Drawing on data from over 200 surveys, the researchers find that in a majority of countries the poorest 40 percent have been making faster progress on the health-related MDGs than the richest 60 percent. Improvements in rates of antenatal care provide some of the best news—progress has been faster for the poorest in more than 80 percent of countries.
But the story is not all positive. There are still a large number of countries where the poorest 40 per cent have progressed less quickly than the richest 60 per cent, contributing to growing relative inequality. This is especially true of indicators of child health status (like malnutrition and mortality, where the fraction in this category is 40 – 50 percent), but also true of some intervention indicators (for immunization, the figure is almost 40 per cent). In some countries, for some indicators, the poor have not even made progress in absolute terms. Even worse, some countries have seen complete reversals on certain health-related MDGs; in one quarter of countries, rates of measles immunization have actually fallen.
“Our findings point to the fact that it won’t be enough to simply monitor overall progress on health goals as part of the post-2015 development agenda—the distribution of progress needs to be monitored as well,” said Wagstaff. Bredenkamp also highlighted a second implication of their work: “The apparent disconnect between pro-rich results on a number of health outcome indicators and pro-poor results on interventions suggests that more attention is needed on monitoring not just the delivery of care but also the quality of healthcare received.”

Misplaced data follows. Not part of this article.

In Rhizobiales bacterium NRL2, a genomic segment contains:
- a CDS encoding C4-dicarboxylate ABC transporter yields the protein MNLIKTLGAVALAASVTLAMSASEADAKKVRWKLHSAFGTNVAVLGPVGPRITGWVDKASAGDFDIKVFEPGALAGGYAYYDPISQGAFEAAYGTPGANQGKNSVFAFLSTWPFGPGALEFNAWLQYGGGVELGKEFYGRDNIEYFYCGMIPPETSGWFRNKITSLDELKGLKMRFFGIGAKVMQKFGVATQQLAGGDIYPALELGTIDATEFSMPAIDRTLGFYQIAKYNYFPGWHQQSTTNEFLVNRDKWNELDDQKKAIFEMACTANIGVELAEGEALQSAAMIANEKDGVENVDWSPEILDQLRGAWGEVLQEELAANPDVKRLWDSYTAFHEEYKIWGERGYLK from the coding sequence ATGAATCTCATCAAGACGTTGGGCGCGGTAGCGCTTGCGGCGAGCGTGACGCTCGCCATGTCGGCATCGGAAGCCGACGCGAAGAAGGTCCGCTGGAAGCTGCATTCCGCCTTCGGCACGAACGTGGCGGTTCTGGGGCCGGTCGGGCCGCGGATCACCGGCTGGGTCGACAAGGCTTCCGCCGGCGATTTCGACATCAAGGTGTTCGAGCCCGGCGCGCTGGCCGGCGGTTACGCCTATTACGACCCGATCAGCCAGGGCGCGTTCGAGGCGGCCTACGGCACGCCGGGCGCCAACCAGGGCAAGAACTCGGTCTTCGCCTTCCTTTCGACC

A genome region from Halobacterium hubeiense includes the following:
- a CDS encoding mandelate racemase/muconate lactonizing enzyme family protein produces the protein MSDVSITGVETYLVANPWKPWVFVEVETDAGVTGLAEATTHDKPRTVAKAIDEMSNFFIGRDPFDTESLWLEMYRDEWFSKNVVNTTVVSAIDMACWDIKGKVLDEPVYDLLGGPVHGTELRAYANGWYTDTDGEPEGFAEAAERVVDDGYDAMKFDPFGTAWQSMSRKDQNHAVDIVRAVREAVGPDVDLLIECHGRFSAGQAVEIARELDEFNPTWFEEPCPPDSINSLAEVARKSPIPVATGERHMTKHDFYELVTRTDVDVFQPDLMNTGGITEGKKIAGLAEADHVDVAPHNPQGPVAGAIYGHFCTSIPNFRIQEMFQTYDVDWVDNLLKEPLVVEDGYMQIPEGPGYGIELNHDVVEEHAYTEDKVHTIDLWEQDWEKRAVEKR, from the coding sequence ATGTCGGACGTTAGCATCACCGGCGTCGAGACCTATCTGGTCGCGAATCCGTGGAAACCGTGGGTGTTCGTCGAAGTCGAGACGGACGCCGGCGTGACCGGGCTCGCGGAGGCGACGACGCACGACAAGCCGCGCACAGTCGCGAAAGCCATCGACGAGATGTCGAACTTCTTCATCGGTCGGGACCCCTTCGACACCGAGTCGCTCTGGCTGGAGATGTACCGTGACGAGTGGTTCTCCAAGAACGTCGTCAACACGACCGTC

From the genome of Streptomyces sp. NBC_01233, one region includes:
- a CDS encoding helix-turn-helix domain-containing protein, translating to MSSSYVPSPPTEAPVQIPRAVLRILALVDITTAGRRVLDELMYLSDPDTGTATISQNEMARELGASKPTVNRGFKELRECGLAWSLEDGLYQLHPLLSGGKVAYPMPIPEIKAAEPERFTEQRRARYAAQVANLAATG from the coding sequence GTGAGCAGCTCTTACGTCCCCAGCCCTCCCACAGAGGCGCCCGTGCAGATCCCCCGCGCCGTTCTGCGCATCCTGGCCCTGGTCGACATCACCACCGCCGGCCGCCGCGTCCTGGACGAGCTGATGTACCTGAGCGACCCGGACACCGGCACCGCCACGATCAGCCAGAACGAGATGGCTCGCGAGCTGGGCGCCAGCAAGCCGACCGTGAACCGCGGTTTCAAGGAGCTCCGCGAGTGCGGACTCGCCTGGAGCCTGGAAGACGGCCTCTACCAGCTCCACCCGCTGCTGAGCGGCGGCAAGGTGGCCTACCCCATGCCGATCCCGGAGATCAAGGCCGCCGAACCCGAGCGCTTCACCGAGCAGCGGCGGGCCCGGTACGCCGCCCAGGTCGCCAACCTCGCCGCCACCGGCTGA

Read the winning paper: Progress toward the Health MDGs: Are the Poor Being Left Behind?
Research Academy 2014: Call for Papers
May 1, 2014 - The Research Department and the Office of the Chief Economist of the Global Practices invite World Bank Group staff and consultants to submit papers to the second round of the Research Academy on these five themes:
- Science of Delivery: Service Delivery and Aid Effectiveness
- Job Creation, Competitiveness, and Productivity
- Risk Management and Vulnerability
- Inclusion and Shared Prosperity
- International Cooperation and Global Public Goods
The Research Director, Asli Demirgüç-Kunt, and Global Practices Chief Economist, Jeff Lewis, convene a committee of rotating experts selected from across the World Bank Group based on the topic of submissions. The papers are reviewed in two rounds based on the following criteria: (1) technical quality; (2) originality; and (3) operational relevance. In the first round, each paper is rated by two members of the committee, and the papers with the highest average rating proceed to the second round. In the second round, each paper is rated by all members of the committee, and the winners are selected.
Deadline: June 9, 2014.